Fashion resale platform Poshmark is plotting an initial public offering after raking in its first profits this year.
The nine-year-old startup said it’s benefitted from the coronavirus-fueled boom in online shopping that’s helped its 4.5 million active sellers supplement their income by selling clothes out of their own closets.
Poshmark runs an online marketplace where its roughly 32 million active users can browse and buy clothes and accessories from others on the platform. The company takes a 20 percent cut of each sale worth at least $15 and charges a flat $2.95 fee for sales below that threshold.
The business has grown significantly in recent years — Poshmark handled more than $1.1 billion worth of transactions last year, up from $491 million in 2017 and accounting for about a quarter of the $4 billion generated since 2011, according to its Thursday IPO prospectus.
The California-based company achieved profitability for the first time in the second quarter of this year and also ended the July-to-September quarter in the black, helping it swing to a nearly $21 million net profit in the first nine months of 2020 from a roughly $34 million loss in the same period last year, the filing shows.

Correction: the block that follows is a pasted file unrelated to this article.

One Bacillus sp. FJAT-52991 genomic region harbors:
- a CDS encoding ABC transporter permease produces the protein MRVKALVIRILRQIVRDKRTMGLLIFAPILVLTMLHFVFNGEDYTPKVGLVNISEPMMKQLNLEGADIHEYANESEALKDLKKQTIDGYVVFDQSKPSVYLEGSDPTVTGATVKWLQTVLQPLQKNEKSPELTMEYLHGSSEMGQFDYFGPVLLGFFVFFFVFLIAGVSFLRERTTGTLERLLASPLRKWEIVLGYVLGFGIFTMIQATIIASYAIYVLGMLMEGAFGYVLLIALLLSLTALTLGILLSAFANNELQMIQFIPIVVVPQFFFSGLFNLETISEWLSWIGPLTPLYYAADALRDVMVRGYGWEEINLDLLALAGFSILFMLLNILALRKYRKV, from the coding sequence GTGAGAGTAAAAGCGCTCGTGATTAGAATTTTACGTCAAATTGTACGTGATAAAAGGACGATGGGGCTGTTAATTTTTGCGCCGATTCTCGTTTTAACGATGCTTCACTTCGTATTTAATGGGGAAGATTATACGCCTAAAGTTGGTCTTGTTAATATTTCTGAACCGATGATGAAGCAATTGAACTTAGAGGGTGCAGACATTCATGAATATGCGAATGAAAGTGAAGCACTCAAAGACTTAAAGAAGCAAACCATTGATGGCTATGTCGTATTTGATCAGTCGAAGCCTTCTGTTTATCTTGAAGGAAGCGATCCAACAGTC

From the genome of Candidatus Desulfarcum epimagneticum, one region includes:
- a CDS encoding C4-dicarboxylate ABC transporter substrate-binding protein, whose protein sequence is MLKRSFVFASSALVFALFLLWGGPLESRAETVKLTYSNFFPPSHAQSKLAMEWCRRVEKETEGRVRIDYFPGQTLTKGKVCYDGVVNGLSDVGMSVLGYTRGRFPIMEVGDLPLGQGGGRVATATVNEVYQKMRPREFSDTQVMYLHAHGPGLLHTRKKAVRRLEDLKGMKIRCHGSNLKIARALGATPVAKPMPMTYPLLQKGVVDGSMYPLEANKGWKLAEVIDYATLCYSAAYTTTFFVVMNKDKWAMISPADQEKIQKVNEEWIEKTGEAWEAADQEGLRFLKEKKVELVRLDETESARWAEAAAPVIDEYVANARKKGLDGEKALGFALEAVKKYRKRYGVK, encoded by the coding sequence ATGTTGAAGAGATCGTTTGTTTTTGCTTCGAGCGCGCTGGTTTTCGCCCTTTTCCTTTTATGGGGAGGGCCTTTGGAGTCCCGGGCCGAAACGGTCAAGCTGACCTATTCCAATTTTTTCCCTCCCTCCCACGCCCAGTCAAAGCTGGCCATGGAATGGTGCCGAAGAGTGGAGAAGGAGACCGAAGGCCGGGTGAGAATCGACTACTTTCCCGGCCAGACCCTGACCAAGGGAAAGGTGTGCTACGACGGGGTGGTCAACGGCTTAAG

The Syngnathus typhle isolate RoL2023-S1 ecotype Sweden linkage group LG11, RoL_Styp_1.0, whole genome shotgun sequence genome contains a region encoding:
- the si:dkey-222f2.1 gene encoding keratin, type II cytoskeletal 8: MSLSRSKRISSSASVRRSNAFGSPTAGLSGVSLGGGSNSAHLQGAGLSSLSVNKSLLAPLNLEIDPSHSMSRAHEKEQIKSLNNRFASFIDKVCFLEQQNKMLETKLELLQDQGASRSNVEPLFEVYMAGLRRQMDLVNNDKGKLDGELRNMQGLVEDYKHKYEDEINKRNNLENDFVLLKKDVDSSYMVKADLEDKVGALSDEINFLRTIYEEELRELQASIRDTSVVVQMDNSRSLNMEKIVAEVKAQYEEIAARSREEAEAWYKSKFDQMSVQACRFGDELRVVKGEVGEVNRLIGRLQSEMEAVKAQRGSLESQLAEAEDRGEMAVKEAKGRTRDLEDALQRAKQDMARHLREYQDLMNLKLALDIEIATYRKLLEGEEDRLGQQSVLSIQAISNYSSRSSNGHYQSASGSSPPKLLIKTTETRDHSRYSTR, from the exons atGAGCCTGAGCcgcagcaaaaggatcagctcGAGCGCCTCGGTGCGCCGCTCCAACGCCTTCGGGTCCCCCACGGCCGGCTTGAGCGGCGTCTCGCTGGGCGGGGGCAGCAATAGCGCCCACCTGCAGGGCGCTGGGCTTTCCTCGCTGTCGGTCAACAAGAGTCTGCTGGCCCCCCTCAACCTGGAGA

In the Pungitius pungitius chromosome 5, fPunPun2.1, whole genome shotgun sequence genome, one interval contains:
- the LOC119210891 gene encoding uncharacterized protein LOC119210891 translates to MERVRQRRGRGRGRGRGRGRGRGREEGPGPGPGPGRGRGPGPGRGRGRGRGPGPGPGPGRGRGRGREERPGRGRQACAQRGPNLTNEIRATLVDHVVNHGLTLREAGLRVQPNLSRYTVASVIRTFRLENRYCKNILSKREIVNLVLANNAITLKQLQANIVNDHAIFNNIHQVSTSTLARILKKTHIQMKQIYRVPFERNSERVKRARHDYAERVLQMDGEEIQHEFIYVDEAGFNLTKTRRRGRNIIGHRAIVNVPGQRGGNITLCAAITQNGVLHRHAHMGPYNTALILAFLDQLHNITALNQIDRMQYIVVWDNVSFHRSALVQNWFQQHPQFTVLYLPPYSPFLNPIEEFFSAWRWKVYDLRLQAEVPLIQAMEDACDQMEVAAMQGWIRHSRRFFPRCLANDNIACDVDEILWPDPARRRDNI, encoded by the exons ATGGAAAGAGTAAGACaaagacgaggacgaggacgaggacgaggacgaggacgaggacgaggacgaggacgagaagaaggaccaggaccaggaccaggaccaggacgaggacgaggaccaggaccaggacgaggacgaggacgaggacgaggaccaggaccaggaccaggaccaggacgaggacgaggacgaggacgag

“Our community provides both the supply and the demand on our social marketplace, which is critical to our success,” Poshmark said in the prospectus. “We are therefore focused on expanding the community and fostering the best environment possible for a seamless and enjoyable shopping experience.”
But Poshmark acknowledged that it could still take a hit from the COVID-19 crisis, which has weakened demand for fashion products despite accelerating the shift toward online shopping.
“Responses to the COVID-19 pandemic such as prolonged work-from-home policies, quarantines, closures, and travel restrictions could continue to depress demand for the products sold on our platform,” the prospectus says.
Poshmark’s planned debut on the Nasdaq — where it wants to trade under the ticker symbol “POSH” — would follow a string of massive tech IPOs this year.
The company’s prospectus came a week after food-delivery firm DoorDash and vacation-rental giant Airbnb raised billions of dollars in highly anticipated market debuts that sent their stock prices soaring.